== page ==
Is an unfaithful politician fit for office?


“While it’s all very well to say political private lives should stay private, we need to stop glossing over the fact that infidelity involves a great deal of lying and the breaking of a profound commitment.”

Should the media report when a politician is having an affair?

Yes of course they should, because the politician’s deception casts a shadow over their fitness for office.

While it’s all very well to say political private lives should stay private, we need to stop glossing over the fact that infidelity involves a great deal of lying and the breaking of a profound commitment.

A politician who embarks on an extra-marital affair has, at the very least, poor judgment and limited willpower.

Remember Anthony Weiner, the US politician who sent SMS photos of his wiener to a young woman who was not his wife? He’s a good example of the fools and self-indulgers that we don’t want making political decisions on our behalf.

Serial philanderers on the other hand, like former US President Bill Clinton, are power-trippers who think they’re beyond detection and reproach. While Clinton indeed got away with it, lawlessness is not a quality we should want in our politicians.

In addition to a weakness of mind and body, or delusions of entitlement, politicians who stray are deceivers.

When they publicly deny an affair, it shows they’re capable of mouthing commitment while simultaneously subverting that commitment with their behaviour.

Perhaps most importantly, a cheating politician puts their satisfaction before being honest with their partners. This shows they’re capable of putting their own needs before that of the community and the nation.

It certainly proved to be the case with the late Mal Coulston, whose wife blew the whistle on his misuse of a parliamentary travel allowance when she discovered his affair. Time will tell whether the same applies to Craig Thomson or Peter Slipper.

Perhaps by now you’re wondering whether I’m a bit of a prude.

I’m not, but I’ve lived and worked in Canberra for over 20 years, in reasonably close proximity to federal parliament and the various professions that hang off it like limpets.

I see politicians as ordinary people, thrust into extraordinary jobs.

Sometimes extraordinarily boring jobs, sometimes extraordinarily frustrating jobs, and sometimes a job that makes an extraordinarily positive contribution to Australia and its people. Nevertheless, they are flawed and fallible humans just like the rest of us.

But most people who follow the call to a politician’s life accept the 24/7 nature of the role and the accompanying expectation that they will at all times meet a standard of professional and personal behaviour much higher than that required of almost any other profession. That’s fair enough – politicians govern for the rest of us.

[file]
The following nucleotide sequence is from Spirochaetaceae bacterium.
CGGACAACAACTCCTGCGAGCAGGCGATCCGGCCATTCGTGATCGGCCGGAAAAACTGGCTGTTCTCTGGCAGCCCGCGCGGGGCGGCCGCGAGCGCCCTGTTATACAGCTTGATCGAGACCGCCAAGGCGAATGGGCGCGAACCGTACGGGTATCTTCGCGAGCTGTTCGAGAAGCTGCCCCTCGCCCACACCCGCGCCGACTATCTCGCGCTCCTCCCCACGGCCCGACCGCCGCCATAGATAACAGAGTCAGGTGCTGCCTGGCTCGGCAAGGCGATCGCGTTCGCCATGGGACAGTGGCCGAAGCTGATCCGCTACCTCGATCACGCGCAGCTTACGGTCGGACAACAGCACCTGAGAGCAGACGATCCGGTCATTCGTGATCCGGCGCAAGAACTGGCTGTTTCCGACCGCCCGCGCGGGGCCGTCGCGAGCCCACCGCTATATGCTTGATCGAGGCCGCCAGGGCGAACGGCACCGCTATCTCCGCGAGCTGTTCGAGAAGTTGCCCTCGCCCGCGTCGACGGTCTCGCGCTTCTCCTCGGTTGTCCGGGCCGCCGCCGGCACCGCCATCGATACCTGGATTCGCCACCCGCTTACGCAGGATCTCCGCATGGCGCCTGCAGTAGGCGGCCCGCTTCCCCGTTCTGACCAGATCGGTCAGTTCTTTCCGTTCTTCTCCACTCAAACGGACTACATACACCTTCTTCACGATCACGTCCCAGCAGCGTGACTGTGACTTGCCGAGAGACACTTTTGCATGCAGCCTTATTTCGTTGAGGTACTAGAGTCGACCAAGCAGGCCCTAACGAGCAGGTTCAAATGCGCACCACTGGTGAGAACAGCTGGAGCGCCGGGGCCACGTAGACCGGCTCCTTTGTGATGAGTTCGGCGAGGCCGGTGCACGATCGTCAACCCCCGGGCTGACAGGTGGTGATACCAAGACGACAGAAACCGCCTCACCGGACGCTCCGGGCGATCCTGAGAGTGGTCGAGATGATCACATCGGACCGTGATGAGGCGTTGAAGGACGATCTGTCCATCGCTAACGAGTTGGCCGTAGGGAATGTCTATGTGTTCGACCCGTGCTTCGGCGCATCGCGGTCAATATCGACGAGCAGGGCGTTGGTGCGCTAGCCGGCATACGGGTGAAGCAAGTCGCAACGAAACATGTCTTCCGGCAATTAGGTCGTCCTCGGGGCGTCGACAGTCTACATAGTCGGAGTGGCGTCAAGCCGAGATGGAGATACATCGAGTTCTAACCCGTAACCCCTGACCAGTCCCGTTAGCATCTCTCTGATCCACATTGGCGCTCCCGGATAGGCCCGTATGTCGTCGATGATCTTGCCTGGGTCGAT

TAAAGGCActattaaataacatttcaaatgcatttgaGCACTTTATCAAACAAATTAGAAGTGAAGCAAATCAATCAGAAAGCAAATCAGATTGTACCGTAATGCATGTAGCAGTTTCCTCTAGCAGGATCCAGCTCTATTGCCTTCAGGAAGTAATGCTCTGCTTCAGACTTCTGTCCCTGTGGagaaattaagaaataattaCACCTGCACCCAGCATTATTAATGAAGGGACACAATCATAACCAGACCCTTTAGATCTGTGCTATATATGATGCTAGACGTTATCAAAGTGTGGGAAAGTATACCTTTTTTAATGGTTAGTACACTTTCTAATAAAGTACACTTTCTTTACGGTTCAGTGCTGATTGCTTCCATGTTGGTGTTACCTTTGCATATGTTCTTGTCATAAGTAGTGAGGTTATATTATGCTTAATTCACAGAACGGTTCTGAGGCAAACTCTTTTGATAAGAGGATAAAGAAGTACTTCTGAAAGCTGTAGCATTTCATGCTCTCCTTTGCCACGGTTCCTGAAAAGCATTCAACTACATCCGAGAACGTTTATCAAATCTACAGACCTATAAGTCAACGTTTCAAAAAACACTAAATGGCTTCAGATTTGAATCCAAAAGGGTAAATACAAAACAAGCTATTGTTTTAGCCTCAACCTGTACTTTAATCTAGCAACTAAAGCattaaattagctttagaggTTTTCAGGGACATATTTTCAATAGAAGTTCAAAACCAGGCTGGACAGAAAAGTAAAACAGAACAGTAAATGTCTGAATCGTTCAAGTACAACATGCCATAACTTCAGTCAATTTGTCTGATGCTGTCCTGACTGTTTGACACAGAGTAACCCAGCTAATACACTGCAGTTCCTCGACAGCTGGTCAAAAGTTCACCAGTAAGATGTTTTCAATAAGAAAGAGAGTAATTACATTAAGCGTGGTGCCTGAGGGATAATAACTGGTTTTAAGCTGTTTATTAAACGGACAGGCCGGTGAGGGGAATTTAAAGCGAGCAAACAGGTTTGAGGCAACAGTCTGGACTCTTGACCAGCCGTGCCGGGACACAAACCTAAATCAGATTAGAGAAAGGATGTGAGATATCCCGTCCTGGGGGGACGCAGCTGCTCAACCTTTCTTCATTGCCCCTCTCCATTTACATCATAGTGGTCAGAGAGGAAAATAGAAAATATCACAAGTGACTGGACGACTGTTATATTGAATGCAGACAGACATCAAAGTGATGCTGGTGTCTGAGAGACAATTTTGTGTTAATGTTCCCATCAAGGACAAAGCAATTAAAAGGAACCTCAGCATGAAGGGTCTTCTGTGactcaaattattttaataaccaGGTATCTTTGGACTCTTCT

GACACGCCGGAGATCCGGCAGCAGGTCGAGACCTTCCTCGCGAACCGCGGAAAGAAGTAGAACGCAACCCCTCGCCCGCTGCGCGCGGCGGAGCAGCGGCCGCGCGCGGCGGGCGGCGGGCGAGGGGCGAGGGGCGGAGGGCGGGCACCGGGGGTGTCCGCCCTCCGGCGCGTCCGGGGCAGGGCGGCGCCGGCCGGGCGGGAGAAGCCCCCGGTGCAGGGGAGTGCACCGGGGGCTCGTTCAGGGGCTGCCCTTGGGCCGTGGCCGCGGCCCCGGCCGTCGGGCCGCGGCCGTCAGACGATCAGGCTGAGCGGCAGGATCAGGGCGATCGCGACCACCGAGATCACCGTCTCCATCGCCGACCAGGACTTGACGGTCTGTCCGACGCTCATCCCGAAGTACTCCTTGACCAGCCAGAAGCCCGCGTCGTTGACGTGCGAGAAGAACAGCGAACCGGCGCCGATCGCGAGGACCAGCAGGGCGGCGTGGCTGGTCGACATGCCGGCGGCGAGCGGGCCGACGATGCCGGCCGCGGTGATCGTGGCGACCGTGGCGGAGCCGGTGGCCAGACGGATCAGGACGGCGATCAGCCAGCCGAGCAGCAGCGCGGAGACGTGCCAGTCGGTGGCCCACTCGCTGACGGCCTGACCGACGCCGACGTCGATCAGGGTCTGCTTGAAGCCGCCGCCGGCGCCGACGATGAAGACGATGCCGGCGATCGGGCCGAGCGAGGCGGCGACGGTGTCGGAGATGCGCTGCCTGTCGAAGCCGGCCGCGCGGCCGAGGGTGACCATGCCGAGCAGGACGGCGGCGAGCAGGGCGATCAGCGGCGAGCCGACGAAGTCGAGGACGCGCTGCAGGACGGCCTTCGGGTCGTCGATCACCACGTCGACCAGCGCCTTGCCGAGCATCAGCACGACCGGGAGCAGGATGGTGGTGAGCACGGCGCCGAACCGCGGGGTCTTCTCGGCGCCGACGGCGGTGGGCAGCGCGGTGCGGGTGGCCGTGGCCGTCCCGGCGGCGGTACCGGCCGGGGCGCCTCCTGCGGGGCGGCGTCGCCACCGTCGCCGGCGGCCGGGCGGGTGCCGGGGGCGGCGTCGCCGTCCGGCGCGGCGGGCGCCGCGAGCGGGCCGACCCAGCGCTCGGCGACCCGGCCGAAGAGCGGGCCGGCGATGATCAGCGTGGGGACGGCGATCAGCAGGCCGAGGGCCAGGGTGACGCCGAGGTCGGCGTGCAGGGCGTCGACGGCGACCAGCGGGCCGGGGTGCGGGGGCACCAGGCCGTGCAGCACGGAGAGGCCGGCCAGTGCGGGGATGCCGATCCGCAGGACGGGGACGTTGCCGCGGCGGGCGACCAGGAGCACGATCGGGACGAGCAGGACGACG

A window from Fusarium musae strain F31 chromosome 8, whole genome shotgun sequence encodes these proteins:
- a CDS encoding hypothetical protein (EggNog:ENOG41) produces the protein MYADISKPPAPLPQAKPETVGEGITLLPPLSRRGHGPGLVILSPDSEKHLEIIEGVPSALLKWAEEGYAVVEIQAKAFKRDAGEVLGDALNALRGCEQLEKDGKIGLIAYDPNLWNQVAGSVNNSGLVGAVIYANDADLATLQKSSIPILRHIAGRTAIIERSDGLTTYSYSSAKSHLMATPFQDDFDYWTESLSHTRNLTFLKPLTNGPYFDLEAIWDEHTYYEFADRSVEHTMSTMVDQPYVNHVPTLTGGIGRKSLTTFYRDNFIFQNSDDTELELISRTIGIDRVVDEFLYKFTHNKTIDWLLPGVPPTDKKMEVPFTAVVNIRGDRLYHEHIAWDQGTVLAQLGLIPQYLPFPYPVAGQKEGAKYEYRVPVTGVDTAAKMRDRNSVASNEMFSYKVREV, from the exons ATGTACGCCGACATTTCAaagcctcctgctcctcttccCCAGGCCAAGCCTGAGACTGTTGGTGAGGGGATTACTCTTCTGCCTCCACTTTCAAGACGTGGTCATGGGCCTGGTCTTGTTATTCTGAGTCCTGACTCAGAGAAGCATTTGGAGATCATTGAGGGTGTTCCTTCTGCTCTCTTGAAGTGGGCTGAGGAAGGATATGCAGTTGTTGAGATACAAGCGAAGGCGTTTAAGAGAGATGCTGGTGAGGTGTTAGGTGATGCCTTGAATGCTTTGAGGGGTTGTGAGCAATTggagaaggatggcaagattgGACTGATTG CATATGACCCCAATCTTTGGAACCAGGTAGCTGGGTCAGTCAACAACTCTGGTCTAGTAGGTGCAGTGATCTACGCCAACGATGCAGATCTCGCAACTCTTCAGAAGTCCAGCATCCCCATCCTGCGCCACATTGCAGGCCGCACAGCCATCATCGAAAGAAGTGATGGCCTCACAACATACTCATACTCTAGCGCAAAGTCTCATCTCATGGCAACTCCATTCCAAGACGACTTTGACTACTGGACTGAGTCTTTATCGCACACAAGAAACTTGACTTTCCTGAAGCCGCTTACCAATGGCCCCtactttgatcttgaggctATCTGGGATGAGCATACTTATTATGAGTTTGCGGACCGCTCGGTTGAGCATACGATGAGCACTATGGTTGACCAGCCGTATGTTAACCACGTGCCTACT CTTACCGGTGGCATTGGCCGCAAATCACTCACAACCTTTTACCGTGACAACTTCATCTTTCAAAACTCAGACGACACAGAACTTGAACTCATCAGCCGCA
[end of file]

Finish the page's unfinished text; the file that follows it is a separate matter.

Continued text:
Just like sportspeople shouldn’t take performance-enhancing drugs, politicians shouldn’t act dishonestly.

I understand the highly charged nature of the political workplace and the temptations presented by working long hours alongside equally committed colleagues.

This hot-house environment is not an excuse, however, to dismiss political extra-marital affairs as professionally inconsequential.

So why don’t the media report politicians’ affairs?

While they demur that “what politicians do in their private life is their own business”, it’s clear that journos are also protecting their own kind by not shining the light into politicians’ bedrooms.

Pillow talk continues to be a time-honoured way of generating, and sometimes deflecting, news stories in Canberra. So not reporting politicians’ affairs is as much an act of collective arse-covering by the media as it is respect for politicians’ privacy.

Sometime in the next 18 months, though, the media will have to decide whether lies and broken promises are important in politics or not.

A federal election will be fought predominantly on the question of whether Julia Gillard is fit for government due to her broken commitment on the carbon tax and whether it was an intentional lie.

Surely if the breaking of a political commitment can make a Prime Minister unfit for office, then cheating pollies breaking a commitment to fidelity is no less morally or ethically acceptable.

It’s time for the media to accept that political private lives can be a public issue. It’s time for them to set aside the unspoken gentlemen’s agreement which protects cheating politicians from media exposure.